December 11, 2009
What Bolaño Read: Augusto Monterroso
by Melville House
This is the seventh installment in the two-week series “What Bolaño Read” by former Shaman Drum Bookstore manager Tom McCartan. The seriescelebrates the publication of Roberto Bolaño: The Last Interview & Other Conversations, which is just out from Melville House. Click here to read all posts in the series.
In an essay in Entre paréntesis that appeared in English translation in World Literature Today in 2006, titled “Advice on the Art of Writing Short Stories,” Roberto Bolaño outlines a twelve point plan on how to be a “successful short story writer.” Written in true Bolaño style, the list includes advice on everything from how to avoid melancholy to which authors one should dress like. Bolaño even includes points designed to give the reader time to consider the previous point, like number ten: “Give thought to point number nine. Think and reflect on it. You still have time. Think about number nine. To the extent possible, do so on bended knees.”
In point four Bolaño makes reference to the Guatemalan short story writer Augusto Monterroso (1921-2003) saying succinctly: “One must read Juan Rulfo and Augusto Monterroso.”
Monterroso is perhaps most famous for his short story “The Dinosaur,” which is said to be literature’s shortest story. It reads in full:
When he woke up, the dinosaur was still there.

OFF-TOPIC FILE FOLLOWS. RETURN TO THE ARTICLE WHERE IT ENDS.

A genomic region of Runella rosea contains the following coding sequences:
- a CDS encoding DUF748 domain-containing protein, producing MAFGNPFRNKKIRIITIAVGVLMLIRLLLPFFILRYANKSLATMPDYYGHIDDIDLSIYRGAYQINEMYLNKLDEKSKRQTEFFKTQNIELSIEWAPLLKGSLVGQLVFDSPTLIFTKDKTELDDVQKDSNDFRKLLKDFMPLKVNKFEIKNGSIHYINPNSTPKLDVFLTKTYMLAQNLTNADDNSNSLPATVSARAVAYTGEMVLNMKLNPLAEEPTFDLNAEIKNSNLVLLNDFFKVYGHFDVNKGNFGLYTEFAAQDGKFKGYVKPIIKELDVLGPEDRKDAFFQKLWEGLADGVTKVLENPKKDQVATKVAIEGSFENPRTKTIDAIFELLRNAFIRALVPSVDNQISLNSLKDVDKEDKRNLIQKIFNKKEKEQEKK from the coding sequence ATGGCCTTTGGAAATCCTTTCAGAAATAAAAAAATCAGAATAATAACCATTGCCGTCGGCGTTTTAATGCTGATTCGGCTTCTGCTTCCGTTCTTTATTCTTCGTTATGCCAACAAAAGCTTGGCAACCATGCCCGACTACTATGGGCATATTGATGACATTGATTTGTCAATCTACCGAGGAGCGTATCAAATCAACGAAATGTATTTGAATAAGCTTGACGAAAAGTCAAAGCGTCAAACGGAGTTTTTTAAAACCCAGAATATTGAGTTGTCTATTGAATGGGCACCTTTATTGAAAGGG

In an 1996 interview with Ilan Stavans for the Massachusetts Review, Monterroso recalled some early reviews of “The Dinosaur”: “I still have the very first reviews of the book: critics hated it. Since that point on I began hearing complaints to the effect that it isn’t a short-story. My answer is: true, it isn’t a short story, it’s actually a novel.”
Brevity was, to say the least, an important concept for Monterroso. His essay “Fecundity” is included in The Oxford Book of Latin American Essays. It reads in full:
Today I feel well, like a Balzac; I am finishing this line.
Not all of Monterroso’s work is so short. His Complete Works and Other Stories, translated into English by Edith Grossman and published by the University of Texas Press, is full of works of varying length. All tend to have the simplicity of folktales. In the Massachusetts Review interview Monterroso defends his style, saying “Traditional stories are useful in that they broaden our scope by showing us what people enjoy most: simplicity.”
Bolaño was drawn, in particular, to Monterroso’s ideas about literature in exile. Monterroso lived in Guatemala, Honduras, Bolivia, Mexico, and Chile–often under political duress. Exile was very personal for Bolaño and he relates, in his essay “Exiles” from Entre paréntesis, a story told to him by Enrique Vila-Matas about Vila-Matas attending a conference that included a panel discussion on exile. Monterroso was on the panel and, unlike the other panelists who considered exile “something atrocious” and “awful,” Monterroso said he found it “cheerful, happy.” This spoke to Bolaño who goes on to say “I wasn’t at the conference and Vila-Matas didn’t push the issue, but I can say without a doubt that I agree with Monterroso’s version.”